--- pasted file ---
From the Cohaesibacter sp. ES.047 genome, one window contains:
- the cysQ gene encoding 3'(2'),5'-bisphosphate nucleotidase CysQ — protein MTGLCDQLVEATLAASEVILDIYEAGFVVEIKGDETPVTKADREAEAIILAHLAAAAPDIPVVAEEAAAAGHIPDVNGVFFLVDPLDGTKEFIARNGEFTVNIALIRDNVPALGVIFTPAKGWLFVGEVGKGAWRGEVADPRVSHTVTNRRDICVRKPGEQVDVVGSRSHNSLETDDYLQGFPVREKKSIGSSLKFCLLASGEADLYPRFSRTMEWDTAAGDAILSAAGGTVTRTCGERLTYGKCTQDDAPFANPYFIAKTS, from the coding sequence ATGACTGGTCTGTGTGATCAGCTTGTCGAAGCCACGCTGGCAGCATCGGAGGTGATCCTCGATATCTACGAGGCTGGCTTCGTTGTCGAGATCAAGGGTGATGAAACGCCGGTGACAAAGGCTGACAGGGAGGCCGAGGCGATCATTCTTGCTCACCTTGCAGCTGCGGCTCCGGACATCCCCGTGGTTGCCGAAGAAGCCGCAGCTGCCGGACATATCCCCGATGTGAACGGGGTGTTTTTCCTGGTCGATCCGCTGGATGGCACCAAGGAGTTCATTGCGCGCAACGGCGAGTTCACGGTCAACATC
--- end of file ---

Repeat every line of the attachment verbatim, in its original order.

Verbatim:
From the Cohaesibacter sp. ES.047 genome, one window contains:
- the cysQ gene encoding 3'(2'),5'-bisphosphate nucleotidase CysQ — protein MTGLCDQLVEATLAASEVILDIYEAGFVVEIKGDETPVTKADREAEAIILAHLAAAAPDIPVVAEEAAAAGHIPDVNGVFFLVDPLDGTKEFIARNGEFTVNIALIRDNVPALGVIFTPAKGWLFVGEVGKGAWRGEVADPRVSHTVTNRRDICVRKPGEQVDVVGSRSHNSLETDDYLQGFPVREKKSIGSSLKFCLLASGEADLYPRFSRTMEWDTAAGDAILSAAGGTVTRTCGERLTYGKCTQDDAPFANPYFIAKTS, from the coding sequence ATGACTGGTCTGTGTGATCAGCTTGTCGAAGCCACGCTGGCAGCATCGGAGGTGATCCTCGATATCTACGAGGCTGGCTTCGTTGTCGAGATCAAGGGTGATGAAACGCCGGTGACAAAGGCTGACAGGGAGGCCGAGGCGATCATTCTTGCTCACCTTGCAGCTGCGGCTCCGGACATCCCCGTGGTTGCCGAAGAAGCCGCAGCTGCCGGACATATCCCCGATGTGAACGGGGTGTTTTTCCTGGTCGATCCGCTGGATGGCACCAAGGAGTTCATTGCGCGCAACGGCGAGTTCACGGTCAACATC